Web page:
Compliments on my appearance leave me feeling uncomfortable- it is sweet, but holds very little meaning to me. These are attributes over which I have very little control. I would rather you notice that I am kind or funny or interesting. Or that I have emotional integrity, or that I love my family. These are things I can value. These are things I have worked for and, at times, struggled for. These are (some of) the markers of who I am as a person at this time.

The personal attributes that I value are the things that I have had to choose to be. Things I have had to work at, work for. I wasn’t always kind- I used to be a bit of a bitch. Often accidentally, fuelled by my insecurities, but mean none-the-less. I have worked to stop that. I try to be funny without being mean. Emotional integrity has been a journey of learning to not dump or blame or hit out reactively. Liking my family is not always easy with my sisters. They can push my buttons and I could choose to not talk to them, but I choose to see the love and care in their words, rather than any other interpretations. I choose to be their loving family. These are my choices, these are the things I have earned and worked for and achieved. These are the things I value about myself.

I have always said that pretty blond children grow into very dull adults. They peak in their mid-teens and never learn to be anything more than pretty. If you spent your whole childhood getting compliments for something that was just there, would you work to be anything more? Some of the most interestingly beautiful women in the world have described themselves as being awkward children. So they became more than their appearance, eventually becoming beautiful adults, but also being more than just their looks. Don’t we admire our kind and interesting movie stars just a tiny bit more than the merely pretty or even beautiful ones? Isn’t Meryl Streep far more attractive than Jessica Simpson, even though perhaps not as conventionally pretty on the surface?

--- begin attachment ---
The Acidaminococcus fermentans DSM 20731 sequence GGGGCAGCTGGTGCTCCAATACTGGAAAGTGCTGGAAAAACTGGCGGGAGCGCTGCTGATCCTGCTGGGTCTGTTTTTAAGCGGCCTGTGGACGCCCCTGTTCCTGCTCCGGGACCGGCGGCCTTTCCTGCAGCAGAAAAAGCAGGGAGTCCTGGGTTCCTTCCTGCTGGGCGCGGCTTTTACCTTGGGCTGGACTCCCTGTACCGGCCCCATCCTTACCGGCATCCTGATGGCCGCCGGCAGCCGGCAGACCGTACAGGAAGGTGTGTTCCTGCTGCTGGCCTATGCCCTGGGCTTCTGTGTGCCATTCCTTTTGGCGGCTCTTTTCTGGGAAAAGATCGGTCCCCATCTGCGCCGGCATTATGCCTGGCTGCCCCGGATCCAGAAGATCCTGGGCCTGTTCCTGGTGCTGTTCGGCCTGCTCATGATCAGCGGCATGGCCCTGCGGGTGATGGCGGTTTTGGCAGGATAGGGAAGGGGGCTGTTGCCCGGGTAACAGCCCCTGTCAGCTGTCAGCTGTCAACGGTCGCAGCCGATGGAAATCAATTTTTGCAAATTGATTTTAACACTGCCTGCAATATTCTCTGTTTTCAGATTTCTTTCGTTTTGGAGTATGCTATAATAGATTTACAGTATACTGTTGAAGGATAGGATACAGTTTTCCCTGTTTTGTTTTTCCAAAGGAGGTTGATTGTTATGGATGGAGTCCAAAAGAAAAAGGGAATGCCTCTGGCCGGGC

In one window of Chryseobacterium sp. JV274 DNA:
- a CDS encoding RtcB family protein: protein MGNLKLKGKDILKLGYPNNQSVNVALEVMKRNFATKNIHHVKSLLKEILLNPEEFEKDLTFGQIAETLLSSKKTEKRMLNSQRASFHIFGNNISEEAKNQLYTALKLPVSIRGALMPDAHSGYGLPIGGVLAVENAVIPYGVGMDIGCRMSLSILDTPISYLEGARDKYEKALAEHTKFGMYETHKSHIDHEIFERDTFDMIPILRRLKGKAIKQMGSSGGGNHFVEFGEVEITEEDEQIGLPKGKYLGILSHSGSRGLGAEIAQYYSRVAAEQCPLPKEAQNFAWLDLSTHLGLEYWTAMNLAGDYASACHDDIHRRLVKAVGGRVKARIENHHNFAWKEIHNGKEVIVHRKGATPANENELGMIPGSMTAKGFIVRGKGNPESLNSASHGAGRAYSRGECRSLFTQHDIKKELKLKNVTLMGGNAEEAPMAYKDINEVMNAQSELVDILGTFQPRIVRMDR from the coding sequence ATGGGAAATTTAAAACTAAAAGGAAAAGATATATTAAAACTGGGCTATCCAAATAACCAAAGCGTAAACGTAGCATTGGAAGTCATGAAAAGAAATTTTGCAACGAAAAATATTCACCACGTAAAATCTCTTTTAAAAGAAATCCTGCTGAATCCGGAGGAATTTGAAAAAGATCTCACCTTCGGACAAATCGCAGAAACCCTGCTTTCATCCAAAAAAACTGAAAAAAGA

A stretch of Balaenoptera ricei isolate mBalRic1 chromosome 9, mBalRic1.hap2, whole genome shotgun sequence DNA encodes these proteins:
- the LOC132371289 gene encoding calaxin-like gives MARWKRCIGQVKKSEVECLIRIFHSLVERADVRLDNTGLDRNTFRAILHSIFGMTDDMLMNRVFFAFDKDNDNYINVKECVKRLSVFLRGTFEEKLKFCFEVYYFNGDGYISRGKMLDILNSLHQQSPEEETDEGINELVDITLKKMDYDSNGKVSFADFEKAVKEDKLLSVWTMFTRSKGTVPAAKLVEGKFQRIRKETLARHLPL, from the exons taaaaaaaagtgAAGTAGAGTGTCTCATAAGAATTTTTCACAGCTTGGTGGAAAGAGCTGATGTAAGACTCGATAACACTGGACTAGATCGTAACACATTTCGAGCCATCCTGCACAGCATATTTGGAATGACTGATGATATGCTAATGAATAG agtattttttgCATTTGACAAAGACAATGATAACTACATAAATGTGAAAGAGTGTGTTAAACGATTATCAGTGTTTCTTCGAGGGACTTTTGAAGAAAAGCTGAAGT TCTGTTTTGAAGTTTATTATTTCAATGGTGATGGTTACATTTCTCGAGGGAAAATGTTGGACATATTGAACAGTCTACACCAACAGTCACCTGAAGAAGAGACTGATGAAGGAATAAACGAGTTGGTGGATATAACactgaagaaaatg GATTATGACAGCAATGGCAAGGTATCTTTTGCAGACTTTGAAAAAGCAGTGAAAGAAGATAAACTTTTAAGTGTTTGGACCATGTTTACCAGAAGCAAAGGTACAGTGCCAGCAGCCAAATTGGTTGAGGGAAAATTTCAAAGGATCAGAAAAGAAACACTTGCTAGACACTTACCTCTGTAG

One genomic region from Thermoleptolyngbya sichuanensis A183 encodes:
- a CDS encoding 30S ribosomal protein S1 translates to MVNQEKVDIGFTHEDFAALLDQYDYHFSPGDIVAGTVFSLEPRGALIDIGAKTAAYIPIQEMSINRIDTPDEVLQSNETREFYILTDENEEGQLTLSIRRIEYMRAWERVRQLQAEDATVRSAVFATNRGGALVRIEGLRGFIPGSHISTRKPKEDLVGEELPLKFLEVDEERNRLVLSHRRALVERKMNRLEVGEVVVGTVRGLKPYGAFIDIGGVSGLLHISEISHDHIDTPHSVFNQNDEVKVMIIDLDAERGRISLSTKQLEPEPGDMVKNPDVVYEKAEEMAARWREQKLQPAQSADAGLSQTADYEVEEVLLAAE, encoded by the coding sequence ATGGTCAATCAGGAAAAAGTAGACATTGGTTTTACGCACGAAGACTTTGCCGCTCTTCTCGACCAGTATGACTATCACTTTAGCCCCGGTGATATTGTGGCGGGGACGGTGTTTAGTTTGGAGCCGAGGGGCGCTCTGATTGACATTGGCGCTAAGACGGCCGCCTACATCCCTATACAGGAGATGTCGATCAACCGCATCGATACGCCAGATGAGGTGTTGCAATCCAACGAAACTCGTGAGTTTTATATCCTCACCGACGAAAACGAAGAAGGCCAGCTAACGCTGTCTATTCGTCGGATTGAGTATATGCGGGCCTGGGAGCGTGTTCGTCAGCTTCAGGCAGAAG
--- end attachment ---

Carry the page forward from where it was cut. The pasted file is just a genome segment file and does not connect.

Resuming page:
So what would happen if we all spent the same amount of time and effort on our mind and heart as we do on our body? How would the world look if being kind and clever (rather than just smart) and generous were as magazine-worthy as being pretty and skinny? What if, rather than that new lipstick, you bought a book? For someone else? What if, rather than spending 30 minutes on your face, you spent 30 minutes on your heart?

What if we were not only kinder to ourselves in all these things, but were more vocal to our friends and out children about these attributes. What if we praised little girls for their kindness instead of their hair color? What if we reinforced little boys when they showed love and emotional courage rather than sporting prowess?

What if we set the same goals around growing our personal values as we do around losing weight? What if we stared into our souls the same way as we stare at the bathroom mirror? What if we bronzed and highlighted our hearts the same way we do our eyes and cheekbones? What if we styled our kindnesses and love to stay in place throughout the day, like our hair? What if we groomed our insides to look as good as our outsides?

You can choose where your values lie. We do get to choose our weight or height or eye color. These things are not achievements. But the height of your kindness is an achievement. The weight of your integrity is a true asset. The color of your heart is everything.

PS. As for the Loreal #4, I am trying to be self-aware, not dead!


 Tui Anderson is a traveling homebody with a busy brain and a calm soul. She accidentally became a writer after the Universe answered a frustrated question with a profound thought. In the words of one Buddhist teacher, she is a “fluffy spiritualist” who believes there are no wrong roads to happiness. You can find her on her public Facebook page Tui Anderson.